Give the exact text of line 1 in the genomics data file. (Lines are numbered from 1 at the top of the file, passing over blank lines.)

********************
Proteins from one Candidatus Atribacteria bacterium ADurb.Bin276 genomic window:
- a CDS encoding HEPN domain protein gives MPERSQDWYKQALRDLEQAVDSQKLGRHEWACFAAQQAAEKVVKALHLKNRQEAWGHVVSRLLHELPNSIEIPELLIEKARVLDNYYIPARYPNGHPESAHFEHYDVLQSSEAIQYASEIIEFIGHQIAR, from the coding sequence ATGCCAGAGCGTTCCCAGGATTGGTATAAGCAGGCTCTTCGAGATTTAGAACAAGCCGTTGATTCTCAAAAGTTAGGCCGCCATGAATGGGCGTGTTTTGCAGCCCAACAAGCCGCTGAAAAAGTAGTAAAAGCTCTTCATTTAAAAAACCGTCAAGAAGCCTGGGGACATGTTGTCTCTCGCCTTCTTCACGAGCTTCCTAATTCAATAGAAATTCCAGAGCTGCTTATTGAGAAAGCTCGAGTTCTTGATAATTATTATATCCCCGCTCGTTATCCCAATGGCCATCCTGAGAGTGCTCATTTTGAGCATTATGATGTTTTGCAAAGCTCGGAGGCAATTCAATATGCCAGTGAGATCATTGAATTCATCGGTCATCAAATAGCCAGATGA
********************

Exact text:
Proteins from one Candidatus Atribacteria bacterium ADurb.Bin276 genomic window: